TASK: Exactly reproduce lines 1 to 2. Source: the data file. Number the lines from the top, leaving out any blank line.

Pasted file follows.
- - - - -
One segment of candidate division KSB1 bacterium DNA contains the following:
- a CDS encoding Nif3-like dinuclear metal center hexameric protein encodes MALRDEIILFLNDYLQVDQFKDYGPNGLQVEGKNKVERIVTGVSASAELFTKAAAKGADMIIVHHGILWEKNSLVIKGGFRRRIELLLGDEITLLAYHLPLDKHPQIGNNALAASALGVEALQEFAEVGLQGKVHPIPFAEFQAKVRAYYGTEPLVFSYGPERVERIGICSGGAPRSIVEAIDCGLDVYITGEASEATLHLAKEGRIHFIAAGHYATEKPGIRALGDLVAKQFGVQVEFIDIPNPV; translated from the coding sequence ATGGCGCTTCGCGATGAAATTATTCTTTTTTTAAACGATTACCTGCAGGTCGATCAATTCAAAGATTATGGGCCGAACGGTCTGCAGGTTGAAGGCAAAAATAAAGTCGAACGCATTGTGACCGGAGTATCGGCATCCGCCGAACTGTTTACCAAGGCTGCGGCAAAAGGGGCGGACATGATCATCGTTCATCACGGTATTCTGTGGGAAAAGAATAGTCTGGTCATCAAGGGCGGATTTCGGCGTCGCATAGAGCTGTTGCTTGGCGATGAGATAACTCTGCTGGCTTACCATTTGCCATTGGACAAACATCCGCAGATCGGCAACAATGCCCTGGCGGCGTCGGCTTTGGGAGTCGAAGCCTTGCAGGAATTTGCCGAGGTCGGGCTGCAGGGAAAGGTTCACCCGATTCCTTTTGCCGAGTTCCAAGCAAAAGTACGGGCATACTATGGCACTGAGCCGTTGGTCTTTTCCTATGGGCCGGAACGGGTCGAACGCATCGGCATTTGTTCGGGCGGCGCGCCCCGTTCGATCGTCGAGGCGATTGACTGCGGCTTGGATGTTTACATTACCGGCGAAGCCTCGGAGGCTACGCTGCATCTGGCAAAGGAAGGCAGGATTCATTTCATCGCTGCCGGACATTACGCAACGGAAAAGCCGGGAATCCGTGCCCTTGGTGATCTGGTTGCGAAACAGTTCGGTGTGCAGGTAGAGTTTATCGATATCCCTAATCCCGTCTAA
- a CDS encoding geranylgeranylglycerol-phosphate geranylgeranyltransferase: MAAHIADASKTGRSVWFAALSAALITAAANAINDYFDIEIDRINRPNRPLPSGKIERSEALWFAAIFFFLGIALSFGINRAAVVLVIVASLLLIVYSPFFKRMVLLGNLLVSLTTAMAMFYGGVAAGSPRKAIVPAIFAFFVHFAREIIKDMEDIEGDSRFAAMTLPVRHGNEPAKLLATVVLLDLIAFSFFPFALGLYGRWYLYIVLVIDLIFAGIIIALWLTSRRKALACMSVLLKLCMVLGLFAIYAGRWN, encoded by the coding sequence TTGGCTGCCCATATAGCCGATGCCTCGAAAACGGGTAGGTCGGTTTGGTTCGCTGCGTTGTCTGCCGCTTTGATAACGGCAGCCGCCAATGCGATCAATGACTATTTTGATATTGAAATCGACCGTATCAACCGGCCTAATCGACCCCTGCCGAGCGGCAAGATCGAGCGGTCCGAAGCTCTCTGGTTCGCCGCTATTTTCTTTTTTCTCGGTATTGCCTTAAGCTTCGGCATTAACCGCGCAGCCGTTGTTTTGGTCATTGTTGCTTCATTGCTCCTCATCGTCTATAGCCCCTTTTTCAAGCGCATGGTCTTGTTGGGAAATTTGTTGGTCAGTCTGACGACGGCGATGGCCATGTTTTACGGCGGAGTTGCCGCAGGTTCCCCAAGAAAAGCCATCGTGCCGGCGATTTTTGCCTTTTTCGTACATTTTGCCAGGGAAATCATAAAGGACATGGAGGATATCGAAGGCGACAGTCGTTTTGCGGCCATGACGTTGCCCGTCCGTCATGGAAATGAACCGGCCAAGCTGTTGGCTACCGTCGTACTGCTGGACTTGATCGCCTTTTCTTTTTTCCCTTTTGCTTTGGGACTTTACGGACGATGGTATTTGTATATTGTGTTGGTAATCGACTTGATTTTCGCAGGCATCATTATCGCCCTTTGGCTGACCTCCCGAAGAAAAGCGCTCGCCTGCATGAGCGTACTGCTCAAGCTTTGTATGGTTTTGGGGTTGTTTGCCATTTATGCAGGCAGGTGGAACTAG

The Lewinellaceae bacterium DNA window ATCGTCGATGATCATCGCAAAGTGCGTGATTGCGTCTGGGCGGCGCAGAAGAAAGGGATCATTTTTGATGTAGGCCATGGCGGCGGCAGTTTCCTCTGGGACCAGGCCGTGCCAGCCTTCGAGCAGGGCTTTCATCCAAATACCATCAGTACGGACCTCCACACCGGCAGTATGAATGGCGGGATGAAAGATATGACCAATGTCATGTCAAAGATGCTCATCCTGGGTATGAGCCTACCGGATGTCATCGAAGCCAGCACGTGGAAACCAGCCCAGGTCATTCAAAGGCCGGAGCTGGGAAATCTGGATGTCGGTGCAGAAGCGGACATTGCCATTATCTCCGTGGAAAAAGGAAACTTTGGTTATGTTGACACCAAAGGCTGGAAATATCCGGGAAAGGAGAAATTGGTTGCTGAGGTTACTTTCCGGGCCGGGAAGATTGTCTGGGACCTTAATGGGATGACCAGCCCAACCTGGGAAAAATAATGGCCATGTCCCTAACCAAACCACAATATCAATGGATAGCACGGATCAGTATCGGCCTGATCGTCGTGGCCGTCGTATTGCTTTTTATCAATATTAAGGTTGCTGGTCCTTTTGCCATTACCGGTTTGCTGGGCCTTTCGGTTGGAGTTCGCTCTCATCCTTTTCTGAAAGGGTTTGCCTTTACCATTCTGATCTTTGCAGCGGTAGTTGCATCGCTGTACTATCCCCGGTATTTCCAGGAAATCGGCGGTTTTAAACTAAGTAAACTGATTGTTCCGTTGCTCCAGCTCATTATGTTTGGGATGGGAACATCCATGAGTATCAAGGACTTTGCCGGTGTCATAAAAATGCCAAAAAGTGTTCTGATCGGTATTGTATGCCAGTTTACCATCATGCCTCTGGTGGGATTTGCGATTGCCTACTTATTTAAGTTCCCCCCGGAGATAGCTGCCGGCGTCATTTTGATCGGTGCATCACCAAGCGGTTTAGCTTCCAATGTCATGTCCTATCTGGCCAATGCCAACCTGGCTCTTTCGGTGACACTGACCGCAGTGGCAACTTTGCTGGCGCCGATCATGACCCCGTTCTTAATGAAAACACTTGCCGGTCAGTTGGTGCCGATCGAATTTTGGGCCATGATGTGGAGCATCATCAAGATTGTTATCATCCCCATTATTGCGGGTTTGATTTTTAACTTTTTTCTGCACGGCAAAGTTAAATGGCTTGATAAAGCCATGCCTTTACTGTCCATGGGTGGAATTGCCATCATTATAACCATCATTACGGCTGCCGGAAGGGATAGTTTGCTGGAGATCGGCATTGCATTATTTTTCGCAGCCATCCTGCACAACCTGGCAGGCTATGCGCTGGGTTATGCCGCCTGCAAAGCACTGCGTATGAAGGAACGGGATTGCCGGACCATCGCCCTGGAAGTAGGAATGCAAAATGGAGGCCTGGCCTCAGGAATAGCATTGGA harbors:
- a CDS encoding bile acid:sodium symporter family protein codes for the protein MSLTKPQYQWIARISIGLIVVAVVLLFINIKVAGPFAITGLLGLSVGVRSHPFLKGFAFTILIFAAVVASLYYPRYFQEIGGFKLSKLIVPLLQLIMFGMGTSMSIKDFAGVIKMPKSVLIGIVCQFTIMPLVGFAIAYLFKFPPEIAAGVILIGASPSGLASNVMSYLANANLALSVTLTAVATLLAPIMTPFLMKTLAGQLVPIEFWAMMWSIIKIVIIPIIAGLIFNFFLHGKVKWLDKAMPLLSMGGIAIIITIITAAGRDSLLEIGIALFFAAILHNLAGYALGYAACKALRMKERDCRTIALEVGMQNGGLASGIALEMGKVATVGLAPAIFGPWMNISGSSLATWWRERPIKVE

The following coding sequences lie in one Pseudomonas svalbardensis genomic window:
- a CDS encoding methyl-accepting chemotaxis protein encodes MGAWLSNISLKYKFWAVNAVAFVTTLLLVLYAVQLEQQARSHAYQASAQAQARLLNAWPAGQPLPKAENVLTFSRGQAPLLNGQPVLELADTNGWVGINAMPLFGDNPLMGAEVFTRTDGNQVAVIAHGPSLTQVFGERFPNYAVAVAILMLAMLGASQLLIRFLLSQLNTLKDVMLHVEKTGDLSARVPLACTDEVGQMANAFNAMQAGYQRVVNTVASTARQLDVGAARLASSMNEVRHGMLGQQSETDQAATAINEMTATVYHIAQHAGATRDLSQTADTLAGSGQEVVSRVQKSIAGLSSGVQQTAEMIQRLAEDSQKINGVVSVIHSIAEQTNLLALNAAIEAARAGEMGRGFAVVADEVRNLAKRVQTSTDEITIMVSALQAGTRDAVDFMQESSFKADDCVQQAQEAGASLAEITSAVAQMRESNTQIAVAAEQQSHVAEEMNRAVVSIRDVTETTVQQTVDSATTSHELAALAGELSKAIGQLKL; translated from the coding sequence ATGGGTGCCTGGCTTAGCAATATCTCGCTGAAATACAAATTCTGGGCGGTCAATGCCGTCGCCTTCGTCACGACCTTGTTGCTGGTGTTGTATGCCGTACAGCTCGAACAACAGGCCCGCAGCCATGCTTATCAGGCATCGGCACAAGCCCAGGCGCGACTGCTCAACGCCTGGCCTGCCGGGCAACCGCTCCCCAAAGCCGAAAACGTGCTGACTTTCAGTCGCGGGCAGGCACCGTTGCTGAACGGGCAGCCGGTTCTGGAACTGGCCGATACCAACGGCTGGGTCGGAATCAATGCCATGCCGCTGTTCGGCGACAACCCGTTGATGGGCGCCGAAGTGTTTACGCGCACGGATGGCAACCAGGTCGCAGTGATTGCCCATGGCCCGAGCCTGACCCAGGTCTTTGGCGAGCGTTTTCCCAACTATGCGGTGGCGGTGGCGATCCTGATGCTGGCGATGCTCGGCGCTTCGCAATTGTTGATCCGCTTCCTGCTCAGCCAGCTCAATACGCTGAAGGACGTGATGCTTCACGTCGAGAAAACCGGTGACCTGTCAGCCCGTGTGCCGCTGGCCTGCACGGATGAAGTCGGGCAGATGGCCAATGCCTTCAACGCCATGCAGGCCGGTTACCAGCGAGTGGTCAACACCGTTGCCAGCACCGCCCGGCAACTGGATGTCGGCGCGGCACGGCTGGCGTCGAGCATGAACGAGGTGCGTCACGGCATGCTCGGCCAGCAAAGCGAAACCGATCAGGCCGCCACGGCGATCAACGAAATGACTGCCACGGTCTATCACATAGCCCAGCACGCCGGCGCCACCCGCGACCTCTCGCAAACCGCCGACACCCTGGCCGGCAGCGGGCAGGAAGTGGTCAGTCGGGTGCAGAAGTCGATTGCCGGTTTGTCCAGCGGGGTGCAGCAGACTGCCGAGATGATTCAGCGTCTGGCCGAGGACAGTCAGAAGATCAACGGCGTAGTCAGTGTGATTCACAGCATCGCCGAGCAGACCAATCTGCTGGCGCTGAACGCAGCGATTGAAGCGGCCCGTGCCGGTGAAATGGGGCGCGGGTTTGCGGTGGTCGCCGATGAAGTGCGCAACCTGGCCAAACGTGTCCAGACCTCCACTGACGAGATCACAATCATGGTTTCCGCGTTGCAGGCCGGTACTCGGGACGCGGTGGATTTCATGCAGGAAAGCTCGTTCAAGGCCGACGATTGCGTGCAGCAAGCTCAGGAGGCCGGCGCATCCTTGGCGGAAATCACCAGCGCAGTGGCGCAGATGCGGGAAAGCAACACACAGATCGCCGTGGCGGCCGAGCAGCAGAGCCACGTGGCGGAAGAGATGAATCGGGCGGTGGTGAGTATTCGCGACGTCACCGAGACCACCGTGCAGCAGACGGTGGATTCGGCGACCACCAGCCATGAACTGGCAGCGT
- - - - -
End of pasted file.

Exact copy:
One segment of candidate division KSB1 bacterium DNA contains the following:
- a CDS encoding Nif3-like dinuclear metal center hexameric protein encodes MALRDEIILFLNDYLQVDQFKDYGPNGLQVEGKNKVERIVTGVSASAELFTKAAAKGADMIIVHHGILWEKNSLVIKGGFRRRIELLLGDEITLLAYHLPLDKHPQIGNNALAASALGVEALQEFAEVGLQGKVHPIPFAEFQAKVRAYYGTEPLVFSYGPERVERIGICSGGAPRSIVEAIDCGLDVYITGEASEATLHLAKEGRIHFIAAGHYATEKPGIRALGDLVAKQFGVQVEFIDIPNPV; translated from the coding sequence ATGGCGCTTCGCGATGAAATTATTCTTTTTTTAAACGATTACCTGCAGGTCGATCAATTCAAAGATTATGGGCCGAACGGTCTGCAGGTTGAAGGCAAAAATAAAGTCGAACGCATTGTGACCGGAGTATCGGCATCCGCCGAACTGTTTACCAAGGCTGCGGCAAAAGGGGCGGACATGATCATCGTTCATCACGGTATTCTGTGGGAAAAGAATAGTCTGGTCATCAAGGGCGGATTTCGGCGTCGCATAGAGCTGTTGCTTGGCGATGAGATAACTCTGCTGGCTTACCATTTGCCATTGGACAAACATCCGCAGATCGGCAACAATGCCCTGGCGGCGTCGGCTTTGGGAGTCGAAGCCTTGCAGGAATTTGCCGAGGTCGGGCTGCAGGGAAAGGTTCACCCGATTCCTTTTGCCGAGTTCCAAGCAAAAGTACGGGCATACTATGGCACTGAGCCGTTGGTCTTTTCCTATGGGCCGGAACGGGTCGAACGCATCGGCATTTGTTCGGGCGGCGCGCCCCGTTCGATCGTCGAGGCGATTGACTGCGGCTTGGATGTTTACATTACCGGCGAAGCCTCGGAGGCTACGCTGCATCTGGCAAAGGAAGGCAGGATTCATTTCATCGCTGCCGGACATTACGCAACGGAAAAGCCGGGAATCCGTGCCCTTGGTGATCTGGTTGCGAAACAGTTCGGTGTGCAGGTAGAGTTTATCGATATCCCTAATCCCGTCTAA